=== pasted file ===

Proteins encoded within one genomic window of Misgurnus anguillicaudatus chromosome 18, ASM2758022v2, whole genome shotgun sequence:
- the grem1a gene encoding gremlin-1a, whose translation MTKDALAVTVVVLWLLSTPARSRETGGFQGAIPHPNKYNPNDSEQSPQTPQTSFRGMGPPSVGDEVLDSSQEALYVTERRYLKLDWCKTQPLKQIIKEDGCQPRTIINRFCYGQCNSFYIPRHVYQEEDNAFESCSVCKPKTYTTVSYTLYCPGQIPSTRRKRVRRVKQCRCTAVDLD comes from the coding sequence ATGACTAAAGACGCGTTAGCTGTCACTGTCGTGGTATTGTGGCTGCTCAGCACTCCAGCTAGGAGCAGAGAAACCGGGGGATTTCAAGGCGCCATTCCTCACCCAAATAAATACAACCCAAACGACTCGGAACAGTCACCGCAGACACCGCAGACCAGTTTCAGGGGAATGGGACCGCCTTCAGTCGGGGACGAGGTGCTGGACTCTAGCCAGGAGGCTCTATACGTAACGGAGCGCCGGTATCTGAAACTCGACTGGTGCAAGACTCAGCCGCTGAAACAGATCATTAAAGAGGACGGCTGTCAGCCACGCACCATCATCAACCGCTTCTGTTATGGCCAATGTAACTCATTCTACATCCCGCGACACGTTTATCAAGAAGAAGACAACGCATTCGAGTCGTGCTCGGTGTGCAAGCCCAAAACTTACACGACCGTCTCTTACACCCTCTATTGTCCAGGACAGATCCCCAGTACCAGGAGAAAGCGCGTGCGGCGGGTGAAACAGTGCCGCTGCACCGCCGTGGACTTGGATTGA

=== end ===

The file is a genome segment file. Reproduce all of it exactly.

Proteins encoded within one genomic window of Misgurnus anguillicaudatus chromosome 18, ASM2758022v2, whole genome shotgun sequence:
- the grem1a gene encoding gremlin-1a, whose translation MTKDALAVTVVVLWLLSTPARSRETGGFQGAIPHPNKYNPNDSEQSPQTPQTSFRGMGPPSVGDEVLDSSQEALYVTERRYLKLDWCKTQPLKQIIKEDGCQPRTIINRFCYGQCNSFYIPRHVYQEEDNAFESCSVCKPKTYTTVSYTLYCPGQIPSTRRKRVRRVKQCRCTAVDLD comes from the coding sequence ATGACTAAAGACGCGTTAGCTGTCACTGTCGTGGTATTGTGGCTGCTCAGCACTCCAGCTAGGAGCAGAGAAACCGGGGGATTTCAAGGCGCCATTCCTCACCCAAATAAATACAACCCAAACGACTCGGAACAGTCACCGCAGACACCGCAGACCAGTTTCAGGGGAATGGGACCGCCTTCAGTCGGGGACGAGGTGCTGGACTCTAGCCAGGAGGCTCTATACGTAACGGAGCGCCGGTATCTGAAACTCGACTGGTGCAAGACTCAGCCGCTGAAACAGATCATTAAAGAGGACGGCTGTCAGCCACGCACCATCATCAACCGCTTCTGTTATGGCCAATGTAACTCATTCTACATCCCGCGACACGTTTATCAAGAAGAAGACAACGCATTCGAGTCGTGCTCGGTGTGCAAGCCCAAAACTTACACGACCGTCTCTTACACCCTCTATTGTCCAGGACAGATCCCCAGTACCAGGAGAAAGCGCGTGCGGCGGGTGAAACAGTGCCGCTGCACCGCCGTGGACTTGGATTGA